4. Is that what we say officially? I knew that we consider it a Christian law closely tied to the Salvational issues discussed in that Council. As I understand, in Acts 15 the Congregation was speaking with its teaching and interpretative authority role given by Christ, assisted by the holy spirit. As you know, some understand that Apostolic decree as a pastoral decision not a doctrinal one. A discipline/ prohibition/ stipulation/ dietary custom that could later be rescinded /relaxed. I need to read more about this. I thought this command was given to fulfill a particular need in the first century where there was no social system of assistance. Again, I would say it was given by the authority of the Congregation, in this case Paul. As to how the Congregation will interpret it today( a principle, prudential judgment, a policy, a local arrangement) it’s within the prerogative of the Congregation. Such measures could of been for a particular group, or a particular season, because of what was needed for a particular time or circumstance. Paul could be saying that this is what he believed Jehovah was calling them to do in that time for some particular reason. I have to look into it.
  5. Ok. Let me know how much we agree. As Witnesses we do not see the laws and rules and commands laid out by the congregation as a list framework or performance treadmill (as stuff you gotta do for the rest of your life) but rather we see them under the love framework. We forgive seventy times seven, we turn the other cheek, pray, confess our sins, repent, not forsake the assembling together with other believers, give to the poor, visit those in prison,(Matthew 24), submit and obey those in authority, provide for one’s family, honor our parents, work (or not eat), continue to believe and affirm the good news, not disbelieve any aspect, etc. But our love framework does not resolve into a list, because love does not reduce to a list. The love framework is not about getting rewards, but about giving everything we can to Jehovah, out of love for Him, just as you would give everything you owned, to help a person you loved very much. Jehovah Himself is our reward.This is the heartbeat of the Witness, to live so as to love Jehovah as much as possible in this present life. And those commands given by the Congregation helps us know how to love. So to see it as merely a list of rules is to see it apart from the love paradigm. But in our framework, receiving love does not mean doing away with the law. The law teaches us how live out the love we have received. We meditate on the commands. This is one way in which we examine our conscience daily. But it is not just a list of do’s and don’t’s, just as marriage is not a list of dos and don’ts. It is a relationship, a fellowship. There are do’s and don’ts in a relationship, but that doesn’t reduce the relationship to a list of rules. Same with the love framework, because marriage is a type of Christ’s union with His Congregation. Love therefore does not do away with the law, and the love framework does not do away with the list of laws. But in the love framework, love is not merely an aid for doing better at keeping the law. Love is the fulfillment of the law. We meditate on the law to deepen our understanding of and further conform our lives to the love that is already within us.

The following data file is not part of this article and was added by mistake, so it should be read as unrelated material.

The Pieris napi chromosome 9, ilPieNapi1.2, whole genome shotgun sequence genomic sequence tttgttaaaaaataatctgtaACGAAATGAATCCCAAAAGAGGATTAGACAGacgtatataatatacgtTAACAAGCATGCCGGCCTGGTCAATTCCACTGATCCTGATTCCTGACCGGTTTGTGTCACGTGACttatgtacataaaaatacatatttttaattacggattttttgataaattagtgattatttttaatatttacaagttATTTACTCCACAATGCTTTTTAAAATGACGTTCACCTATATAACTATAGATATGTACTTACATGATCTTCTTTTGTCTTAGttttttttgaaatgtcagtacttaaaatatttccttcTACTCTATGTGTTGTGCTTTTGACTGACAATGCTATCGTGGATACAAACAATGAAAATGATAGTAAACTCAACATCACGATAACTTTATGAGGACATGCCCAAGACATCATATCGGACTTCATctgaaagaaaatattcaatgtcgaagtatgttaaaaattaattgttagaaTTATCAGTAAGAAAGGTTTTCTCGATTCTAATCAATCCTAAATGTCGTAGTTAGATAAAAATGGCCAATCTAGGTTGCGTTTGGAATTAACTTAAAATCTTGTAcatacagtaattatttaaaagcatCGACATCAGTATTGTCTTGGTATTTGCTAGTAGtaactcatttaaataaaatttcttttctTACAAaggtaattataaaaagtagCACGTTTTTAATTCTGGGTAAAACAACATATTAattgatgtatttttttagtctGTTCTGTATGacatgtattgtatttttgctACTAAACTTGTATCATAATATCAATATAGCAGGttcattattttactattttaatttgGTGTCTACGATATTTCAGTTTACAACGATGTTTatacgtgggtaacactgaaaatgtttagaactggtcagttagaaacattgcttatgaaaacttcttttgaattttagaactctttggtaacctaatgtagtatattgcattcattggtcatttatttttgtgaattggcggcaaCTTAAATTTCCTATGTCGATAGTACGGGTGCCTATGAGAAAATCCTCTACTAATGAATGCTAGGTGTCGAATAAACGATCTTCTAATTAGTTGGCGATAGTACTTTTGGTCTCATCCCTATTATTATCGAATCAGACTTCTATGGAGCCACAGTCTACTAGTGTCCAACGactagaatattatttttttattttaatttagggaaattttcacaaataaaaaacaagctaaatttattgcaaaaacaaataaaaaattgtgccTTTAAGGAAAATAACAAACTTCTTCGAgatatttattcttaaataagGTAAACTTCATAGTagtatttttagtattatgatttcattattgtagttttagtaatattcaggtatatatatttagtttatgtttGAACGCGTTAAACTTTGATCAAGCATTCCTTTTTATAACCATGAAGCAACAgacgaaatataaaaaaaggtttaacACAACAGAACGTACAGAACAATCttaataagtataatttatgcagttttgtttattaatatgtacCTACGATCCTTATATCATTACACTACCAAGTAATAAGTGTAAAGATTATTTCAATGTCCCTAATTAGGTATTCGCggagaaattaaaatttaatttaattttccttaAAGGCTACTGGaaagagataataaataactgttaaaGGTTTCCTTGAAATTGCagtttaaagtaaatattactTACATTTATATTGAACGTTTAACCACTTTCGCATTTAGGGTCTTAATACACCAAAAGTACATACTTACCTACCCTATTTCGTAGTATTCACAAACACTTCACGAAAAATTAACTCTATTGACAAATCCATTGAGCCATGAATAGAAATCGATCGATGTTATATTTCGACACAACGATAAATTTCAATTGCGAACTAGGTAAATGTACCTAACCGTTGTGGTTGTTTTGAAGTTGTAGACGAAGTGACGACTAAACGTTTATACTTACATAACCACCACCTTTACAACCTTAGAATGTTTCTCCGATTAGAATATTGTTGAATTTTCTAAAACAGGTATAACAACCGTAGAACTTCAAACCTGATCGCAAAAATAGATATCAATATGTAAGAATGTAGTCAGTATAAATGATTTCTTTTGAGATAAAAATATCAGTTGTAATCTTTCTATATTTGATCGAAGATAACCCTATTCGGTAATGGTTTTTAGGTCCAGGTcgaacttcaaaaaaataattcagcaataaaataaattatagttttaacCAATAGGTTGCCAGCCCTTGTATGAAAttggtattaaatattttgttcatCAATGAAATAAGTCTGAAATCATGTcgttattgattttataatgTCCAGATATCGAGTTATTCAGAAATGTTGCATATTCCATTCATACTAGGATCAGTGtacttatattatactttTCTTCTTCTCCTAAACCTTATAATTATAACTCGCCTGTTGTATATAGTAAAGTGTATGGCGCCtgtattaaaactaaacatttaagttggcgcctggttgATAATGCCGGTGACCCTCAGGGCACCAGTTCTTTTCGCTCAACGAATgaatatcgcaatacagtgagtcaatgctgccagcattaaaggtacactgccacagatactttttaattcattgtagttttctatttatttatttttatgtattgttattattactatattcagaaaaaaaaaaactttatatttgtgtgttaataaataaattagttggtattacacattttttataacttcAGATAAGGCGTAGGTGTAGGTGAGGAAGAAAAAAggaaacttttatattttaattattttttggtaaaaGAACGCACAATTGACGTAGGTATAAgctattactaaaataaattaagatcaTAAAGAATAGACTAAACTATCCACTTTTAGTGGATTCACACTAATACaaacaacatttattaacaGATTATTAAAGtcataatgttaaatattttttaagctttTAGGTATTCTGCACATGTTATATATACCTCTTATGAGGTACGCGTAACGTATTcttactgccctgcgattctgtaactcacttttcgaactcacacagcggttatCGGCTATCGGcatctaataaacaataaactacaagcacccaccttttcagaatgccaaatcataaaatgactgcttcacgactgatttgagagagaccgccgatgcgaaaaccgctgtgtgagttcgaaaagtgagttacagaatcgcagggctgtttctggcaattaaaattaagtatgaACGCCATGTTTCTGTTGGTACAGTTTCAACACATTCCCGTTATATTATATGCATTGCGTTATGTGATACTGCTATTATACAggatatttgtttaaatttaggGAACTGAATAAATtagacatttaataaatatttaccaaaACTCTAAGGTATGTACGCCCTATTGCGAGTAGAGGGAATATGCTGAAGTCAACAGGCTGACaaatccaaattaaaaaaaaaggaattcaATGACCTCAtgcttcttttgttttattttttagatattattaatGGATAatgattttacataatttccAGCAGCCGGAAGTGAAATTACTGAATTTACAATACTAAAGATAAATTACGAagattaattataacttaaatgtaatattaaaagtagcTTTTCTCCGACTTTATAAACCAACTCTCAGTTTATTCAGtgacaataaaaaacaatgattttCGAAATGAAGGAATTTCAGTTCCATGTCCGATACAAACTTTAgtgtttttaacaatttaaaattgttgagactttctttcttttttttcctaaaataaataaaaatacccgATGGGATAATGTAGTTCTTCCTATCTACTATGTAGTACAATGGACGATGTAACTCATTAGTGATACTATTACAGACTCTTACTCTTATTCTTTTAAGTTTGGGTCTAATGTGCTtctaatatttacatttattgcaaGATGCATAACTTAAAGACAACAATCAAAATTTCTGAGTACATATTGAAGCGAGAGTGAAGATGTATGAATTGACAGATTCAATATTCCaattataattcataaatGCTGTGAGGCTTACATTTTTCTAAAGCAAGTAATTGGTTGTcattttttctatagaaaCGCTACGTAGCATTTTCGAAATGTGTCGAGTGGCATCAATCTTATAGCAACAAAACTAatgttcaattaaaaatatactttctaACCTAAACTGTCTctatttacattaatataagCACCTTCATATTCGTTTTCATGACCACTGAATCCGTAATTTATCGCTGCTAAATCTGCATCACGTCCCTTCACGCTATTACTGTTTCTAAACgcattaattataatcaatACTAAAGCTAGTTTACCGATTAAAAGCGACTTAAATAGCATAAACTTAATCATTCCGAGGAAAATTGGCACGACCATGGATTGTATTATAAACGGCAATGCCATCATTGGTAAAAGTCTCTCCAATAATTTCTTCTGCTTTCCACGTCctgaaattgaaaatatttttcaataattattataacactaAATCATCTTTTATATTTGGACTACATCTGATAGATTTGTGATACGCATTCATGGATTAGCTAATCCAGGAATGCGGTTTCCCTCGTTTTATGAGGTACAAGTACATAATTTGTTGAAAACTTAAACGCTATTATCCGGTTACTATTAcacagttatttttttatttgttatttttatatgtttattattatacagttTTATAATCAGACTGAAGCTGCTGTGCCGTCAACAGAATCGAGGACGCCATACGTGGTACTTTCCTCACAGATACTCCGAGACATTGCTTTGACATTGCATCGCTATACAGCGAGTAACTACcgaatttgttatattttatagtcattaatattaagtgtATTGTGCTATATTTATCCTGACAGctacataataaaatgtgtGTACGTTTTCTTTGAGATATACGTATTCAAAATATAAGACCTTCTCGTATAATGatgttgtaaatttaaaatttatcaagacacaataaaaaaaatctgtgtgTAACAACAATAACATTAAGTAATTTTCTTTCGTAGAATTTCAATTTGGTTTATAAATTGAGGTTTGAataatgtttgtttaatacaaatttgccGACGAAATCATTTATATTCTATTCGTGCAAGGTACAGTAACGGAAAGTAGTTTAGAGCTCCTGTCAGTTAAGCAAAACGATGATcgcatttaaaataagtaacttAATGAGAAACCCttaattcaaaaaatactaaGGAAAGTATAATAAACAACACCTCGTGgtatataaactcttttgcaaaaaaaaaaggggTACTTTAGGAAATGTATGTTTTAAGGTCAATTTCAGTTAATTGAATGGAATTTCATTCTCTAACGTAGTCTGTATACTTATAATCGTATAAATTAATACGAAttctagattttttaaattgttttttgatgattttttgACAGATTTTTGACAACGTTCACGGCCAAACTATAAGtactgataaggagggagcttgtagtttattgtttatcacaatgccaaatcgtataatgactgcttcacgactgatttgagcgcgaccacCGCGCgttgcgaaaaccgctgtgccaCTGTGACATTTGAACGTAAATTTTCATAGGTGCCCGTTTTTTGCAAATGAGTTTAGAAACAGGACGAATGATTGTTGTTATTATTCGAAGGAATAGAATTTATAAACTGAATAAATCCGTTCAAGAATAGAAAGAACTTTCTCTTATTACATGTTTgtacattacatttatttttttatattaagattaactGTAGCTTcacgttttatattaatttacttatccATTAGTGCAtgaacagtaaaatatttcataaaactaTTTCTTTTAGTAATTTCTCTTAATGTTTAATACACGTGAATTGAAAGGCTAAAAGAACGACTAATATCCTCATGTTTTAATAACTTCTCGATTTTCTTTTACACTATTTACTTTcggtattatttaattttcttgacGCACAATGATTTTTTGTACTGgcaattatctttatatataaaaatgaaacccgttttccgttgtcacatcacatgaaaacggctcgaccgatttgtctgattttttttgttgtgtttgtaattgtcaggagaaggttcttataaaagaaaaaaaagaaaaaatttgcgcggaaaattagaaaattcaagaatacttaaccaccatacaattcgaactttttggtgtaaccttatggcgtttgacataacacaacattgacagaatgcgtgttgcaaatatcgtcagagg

6. I hear you. Here's where I'm coming from. In 1 Corinthians 9:9, for example, Paul says, “For it is written in the Law of Moses: “You must not muzzle a bull when it is threshing out the grain.” Obviously, Paul is not saying that the Mosaic law concerning oxen still has legal force, rather, Paul is merely extracting the Mosaic principle of providing for the needs of the worker, in this case, the preacher of the Good News. Likewise, I'm saying that whatever law is cited or practiced today in Christianity, whether it is natural law, Mosaic law, etc., it is only because the Congregation, under its own legal authority, decided to incorporate those particular principles into the New Covenant. At the present time, the Old Covenant’s purpose is to serve as a model, a precedent, a teacher, for the divine principles that will be needed to allow the New Covenant to function as efficiently as it possibly can. But there is only one covenant that has legal force, that can save and condemn and that Jehovah recognizes today.